Did You Mean Más o Menos?

Wikipedia Poem, No. 510

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“How about an oak leaf / if you had to be a leaf?” James Schuyler

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“Urban life is dense and fast and requires flexible structures that can incorporate speed and information.”

KLEINZAHLER

When I’m in Texas or Iowa I’m aware of the railroads and superhighways, and here [in New Jersey] there’s the city and the George Washington Bridge filled with its perpetual stream, the planes coming overhead, the cars moving along, the tremendous energy of the place, and its concentration of people. Nothing is still here. It’s very dynamic. I think a lot of poets are allergic to movement, and they like to turn their backs on it and create still lifes. They try to locate some sort of quasi-pastoral motif as a background for the poem, some jury-rigged construct of suburban garden as sylvan glade.

Urban life and movement present real technical difficulties and challenge poetic conventions. Urban life is dense and fast and requires flexible structures that can incorporate speed and information. It’s tough to come up with a coherent, interesting structure. Most simply avoid the problem or take refuge in some rote “avant-garde” gesture like fridge-magnet indeterminism, i.e. spilling the language all over the floor and stomping on it like a three-year-old child.

August Kleinzahler, The Art of Poetry No. 93, The Paris Review, Fall 2007

Wikipedia Poem, No. 244

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“Many people feel threatened by exclusion[.]” Ben Lerner


to 
          work with poetry
less denotes 
an assumption 
          associated with this way from 
this and that and intuit 
social differences—manage this 
manage that do what 
is true for everyone or for no one or for everyone 
but I think really disappoint them
         their demand social poetry 
    gets you 
          internal expectation 
      could do to eradicate difference—
poems achieve 
      really disappoint 
main 
     demands
  don't say good poems 
   do 
what 
          is true 
      for everyone 
         or for no one but 
this is true for everyone or 
for 
everyone or for everyone or for everyone or 
  forget everyone or 
predict nothing 
in the second person

paculum-spec2-sm

Source: Clune, Michael. The hatred of poetry: An interview with Ben Lerner. The Paris Review, 30 June 2016. Web. 2 July 2016.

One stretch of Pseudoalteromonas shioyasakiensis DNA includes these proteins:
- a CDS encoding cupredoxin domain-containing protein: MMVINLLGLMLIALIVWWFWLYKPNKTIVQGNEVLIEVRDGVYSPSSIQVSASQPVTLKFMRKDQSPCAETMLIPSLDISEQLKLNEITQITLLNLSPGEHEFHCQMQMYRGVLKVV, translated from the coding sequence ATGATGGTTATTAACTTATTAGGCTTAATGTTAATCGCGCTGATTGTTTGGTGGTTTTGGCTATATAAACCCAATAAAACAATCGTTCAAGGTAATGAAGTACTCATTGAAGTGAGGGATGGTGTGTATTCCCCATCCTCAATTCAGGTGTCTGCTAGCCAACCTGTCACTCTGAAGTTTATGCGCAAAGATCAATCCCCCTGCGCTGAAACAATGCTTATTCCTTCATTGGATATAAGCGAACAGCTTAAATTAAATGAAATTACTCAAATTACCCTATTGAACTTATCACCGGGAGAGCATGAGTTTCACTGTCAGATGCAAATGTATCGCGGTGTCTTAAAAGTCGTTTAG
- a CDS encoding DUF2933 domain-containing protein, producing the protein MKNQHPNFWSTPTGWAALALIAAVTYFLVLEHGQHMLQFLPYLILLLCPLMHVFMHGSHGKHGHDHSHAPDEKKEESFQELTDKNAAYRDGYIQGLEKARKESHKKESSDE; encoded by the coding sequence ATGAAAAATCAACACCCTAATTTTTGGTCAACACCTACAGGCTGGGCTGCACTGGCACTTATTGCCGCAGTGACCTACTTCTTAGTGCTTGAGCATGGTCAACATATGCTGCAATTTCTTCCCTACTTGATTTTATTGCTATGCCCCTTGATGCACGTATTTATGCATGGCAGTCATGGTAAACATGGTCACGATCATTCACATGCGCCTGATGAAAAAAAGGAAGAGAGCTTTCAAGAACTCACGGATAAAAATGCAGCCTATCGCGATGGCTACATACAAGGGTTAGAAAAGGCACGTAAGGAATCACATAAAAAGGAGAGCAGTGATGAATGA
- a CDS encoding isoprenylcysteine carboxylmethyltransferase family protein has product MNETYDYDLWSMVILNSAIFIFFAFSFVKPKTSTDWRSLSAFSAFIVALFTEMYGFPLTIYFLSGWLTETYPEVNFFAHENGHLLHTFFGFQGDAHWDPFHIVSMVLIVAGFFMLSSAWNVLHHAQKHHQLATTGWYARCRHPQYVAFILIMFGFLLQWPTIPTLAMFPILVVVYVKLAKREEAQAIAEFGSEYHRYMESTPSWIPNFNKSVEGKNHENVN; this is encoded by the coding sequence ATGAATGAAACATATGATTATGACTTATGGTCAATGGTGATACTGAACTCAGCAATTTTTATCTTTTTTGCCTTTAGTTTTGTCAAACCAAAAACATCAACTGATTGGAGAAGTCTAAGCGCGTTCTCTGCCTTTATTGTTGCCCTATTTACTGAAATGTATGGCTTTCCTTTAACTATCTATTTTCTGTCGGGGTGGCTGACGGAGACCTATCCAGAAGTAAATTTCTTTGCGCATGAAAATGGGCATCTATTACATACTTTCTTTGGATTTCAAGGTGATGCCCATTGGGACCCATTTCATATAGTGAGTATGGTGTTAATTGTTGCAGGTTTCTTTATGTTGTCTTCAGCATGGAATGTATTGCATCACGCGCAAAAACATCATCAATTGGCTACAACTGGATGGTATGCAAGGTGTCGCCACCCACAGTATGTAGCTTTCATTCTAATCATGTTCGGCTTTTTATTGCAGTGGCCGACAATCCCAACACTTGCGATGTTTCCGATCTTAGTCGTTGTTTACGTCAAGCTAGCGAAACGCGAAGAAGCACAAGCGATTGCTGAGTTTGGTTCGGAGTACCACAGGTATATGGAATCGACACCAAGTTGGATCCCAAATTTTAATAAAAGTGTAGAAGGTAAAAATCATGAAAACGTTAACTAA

Wikipedia Poem, No. 118

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INTERVIEWER: What was it like to take high tea with William Butler Yeats?

     Cartwright calmingly my        hero  main part 
         was just         recomment it  Finally I   did most of a more 
     though, big heart       was extremely courteous, and I though,
big head, rathead her wonderful looking 
     in particulars 
       I reaping was just a    cold bath, and when 

     lit      it for Yeats, and still don't feel           he was     
just recomment back that surprise 
      he realized the said, “I had the fruits of my chamber." He 
realized that surprise he     was extremely courteous, and still don't 
know 
how much he      day. 

He       was much he aged when 
we went in. Finally      I didn't       know on 
it's    just a cold me down. So I were         drunk early 

    succeeded the      fruits of reached here? 
And he was          just recomment. I asked for 
  Mr.     Yeats, and still don't feel 

he           drunk early succeeded various and asked for 
Mr. Yeats, and my chamber.     He was just the funniest 
       the       day. He said he        was left     over. 

The taller the fruits 
of realized that surprise not asked for 
      Yeats. 
Very kind. At a cold   bath, and 
   we arrived in the sense to me 
he was left over revise not           asked 

   forget in. Finally I didn't know, 
     but in my own. So I       were drunk 
          early succeeded various and 
         
take off        on my own.      So I gave revise he       
was extremely could see though, big heart was just 
    a        cold bath, and I still          don't know       my

Who is Mr. Yeats? Who is Ben Jonson?

Source: Stitt, Peter A. “John Berryman, The Art of Poetry No. 16.” Paris Review. Winter 1972. Web. 3 Dec. 2015.